lightfoot -- good comment. I fought a HOA's collection attorney last year when I lived in the suburbs. The attorney sent a demand to pay. I counter-demanded proof of the debt. The attorney sent only copies of bills, nothing showing how I was actually obligated to pay. I reminded the attorney of this and nothing was proven. A few months later here came another demand, identical to the first except for the date and added penalties, etc.

    For sure the only winners are attorneys.

    Anyone else notice how this country went from a production economy to a debt economy? Now it seems all the USA actually produces is war and funny paper.

    "...I sincerely believe, with you, that banking establishments are more dangerous than standing armies; and that principle of spending money to be paid by posterity, under the name of funding, is but swindling futurity on a large scale." -- Thomas Jefferson in his May 28, 1816, letter to John Taylor

  4. A couple of killer comments...

    "For sure the only winners are attorneys."

    "Anyone else notice how this country went from a production economy to a debt economy?"

    2 true.

    Debt collecting in this country has exploded as a way to siphon money off the misery of others, and the proprietors of these little shops of horrors are typically nasty little sociopaths.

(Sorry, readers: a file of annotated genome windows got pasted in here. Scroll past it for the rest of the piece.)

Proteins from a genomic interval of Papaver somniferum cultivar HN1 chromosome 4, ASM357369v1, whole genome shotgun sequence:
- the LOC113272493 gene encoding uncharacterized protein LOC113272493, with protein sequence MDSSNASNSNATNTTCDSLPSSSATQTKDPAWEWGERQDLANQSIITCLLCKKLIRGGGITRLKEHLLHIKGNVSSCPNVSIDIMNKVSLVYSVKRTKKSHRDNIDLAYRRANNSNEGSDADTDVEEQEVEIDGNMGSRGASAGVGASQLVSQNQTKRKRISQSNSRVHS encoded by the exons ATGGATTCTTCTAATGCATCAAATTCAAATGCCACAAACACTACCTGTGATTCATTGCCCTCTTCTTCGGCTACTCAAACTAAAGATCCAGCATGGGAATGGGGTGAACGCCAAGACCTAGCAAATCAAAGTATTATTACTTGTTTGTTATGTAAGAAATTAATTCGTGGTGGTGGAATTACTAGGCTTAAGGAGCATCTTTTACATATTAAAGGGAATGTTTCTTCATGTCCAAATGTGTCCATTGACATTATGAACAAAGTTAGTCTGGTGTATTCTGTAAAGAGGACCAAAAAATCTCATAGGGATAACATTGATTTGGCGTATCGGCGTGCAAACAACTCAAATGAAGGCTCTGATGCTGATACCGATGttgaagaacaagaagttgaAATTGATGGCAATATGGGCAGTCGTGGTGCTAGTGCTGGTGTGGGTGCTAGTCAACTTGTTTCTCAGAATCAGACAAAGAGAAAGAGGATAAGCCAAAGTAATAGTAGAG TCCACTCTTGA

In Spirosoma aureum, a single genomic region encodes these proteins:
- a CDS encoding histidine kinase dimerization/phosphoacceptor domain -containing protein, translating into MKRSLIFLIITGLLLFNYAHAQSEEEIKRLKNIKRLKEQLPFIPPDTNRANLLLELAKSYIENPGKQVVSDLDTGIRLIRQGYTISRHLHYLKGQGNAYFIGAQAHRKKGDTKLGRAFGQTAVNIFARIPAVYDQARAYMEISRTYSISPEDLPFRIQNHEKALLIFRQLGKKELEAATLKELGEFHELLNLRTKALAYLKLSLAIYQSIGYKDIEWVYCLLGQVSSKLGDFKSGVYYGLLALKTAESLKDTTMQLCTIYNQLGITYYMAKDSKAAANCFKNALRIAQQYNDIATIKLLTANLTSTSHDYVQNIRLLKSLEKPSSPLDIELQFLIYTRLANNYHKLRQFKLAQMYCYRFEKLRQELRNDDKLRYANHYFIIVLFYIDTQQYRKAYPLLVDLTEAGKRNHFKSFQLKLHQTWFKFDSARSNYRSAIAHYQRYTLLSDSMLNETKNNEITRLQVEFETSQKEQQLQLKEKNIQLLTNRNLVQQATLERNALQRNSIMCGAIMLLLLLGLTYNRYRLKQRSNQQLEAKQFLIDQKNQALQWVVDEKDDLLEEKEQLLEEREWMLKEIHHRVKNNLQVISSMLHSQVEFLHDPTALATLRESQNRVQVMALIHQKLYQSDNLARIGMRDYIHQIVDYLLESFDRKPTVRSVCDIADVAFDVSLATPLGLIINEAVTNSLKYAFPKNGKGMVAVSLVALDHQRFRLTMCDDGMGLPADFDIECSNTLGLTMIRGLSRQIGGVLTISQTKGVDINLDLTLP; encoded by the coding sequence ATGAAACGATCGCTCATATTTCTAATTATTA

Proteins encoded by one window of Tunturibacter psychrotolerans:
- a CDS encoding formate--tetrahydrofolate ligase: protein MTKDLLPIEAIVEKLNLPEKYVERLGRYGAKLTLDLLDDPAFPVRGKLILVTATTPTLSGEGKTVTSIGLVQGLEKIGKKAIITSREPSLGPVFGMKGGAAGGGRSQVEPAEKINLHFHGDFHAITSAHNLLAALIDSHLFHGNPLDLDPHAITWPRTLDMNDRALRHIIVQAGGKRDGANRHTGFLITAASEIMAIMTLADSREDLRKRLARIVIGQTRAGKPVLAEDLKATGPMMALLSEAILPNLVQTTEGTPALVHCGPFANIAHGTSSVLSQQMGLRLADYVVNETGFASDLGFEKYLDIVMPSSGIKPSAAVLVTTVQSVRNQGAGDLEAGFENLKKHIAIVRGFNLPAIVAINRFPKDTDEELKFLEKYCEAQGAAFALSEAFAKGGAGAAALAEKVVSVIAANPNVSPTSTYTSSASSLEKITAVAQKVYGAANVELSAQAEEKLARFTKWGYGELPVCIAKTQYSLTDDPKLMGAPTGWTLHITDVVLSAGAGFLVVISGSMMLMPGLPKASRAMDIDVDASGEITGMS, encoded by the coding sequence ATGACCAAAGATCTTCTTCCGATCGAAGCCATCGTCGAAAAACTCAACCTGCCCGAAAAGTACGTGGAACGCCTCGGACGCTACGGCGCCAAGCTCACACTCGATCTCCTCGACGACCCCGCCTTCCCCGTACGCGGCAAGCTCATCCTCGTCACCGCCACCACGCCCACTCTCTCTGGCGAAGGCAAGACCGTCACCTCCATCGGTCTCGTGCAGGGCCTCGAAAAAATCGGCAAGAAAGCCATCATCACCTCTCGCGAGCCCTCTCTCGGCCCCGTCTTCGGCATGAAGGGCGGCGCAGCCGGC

5. Not all HOA's are run by nuts though that does happen. The banks that took over houses need to pay the fees. There are many good HOA's that use the fee money to benefit the whole HOA.

  6. Iamconcerned sounds exactly like the arrogance of an HOA. Look for an apostrophe or a comma or a weed out of place and attack. Never mind the message. Show how smart and powerful you are. If Iamconcerned were so smart he'd focus on the message. Geez, I guess I could invalidate all of the articles I read in the paper that contain a typo. And when I find them I should feel smarter about the subject than the writer. "Sure, you're an expert on nuclear reactors but you forgot to use a comma so I must know more about nuclear reactors than you do!" Yeah, that's smart. If you think an HOA is complicated I can only wonder how much you'd struggle with a good engineering problem.

  7. Some collection agents are gaming the system and sticking the tax payers with outrageous legal fees. My attorney refers to this as "The Legal Sweet Spot". They over charge each foreclosure by $2000-$3000. It is too little to sue over but multiplied by thousands of homes it amounts to a fortune.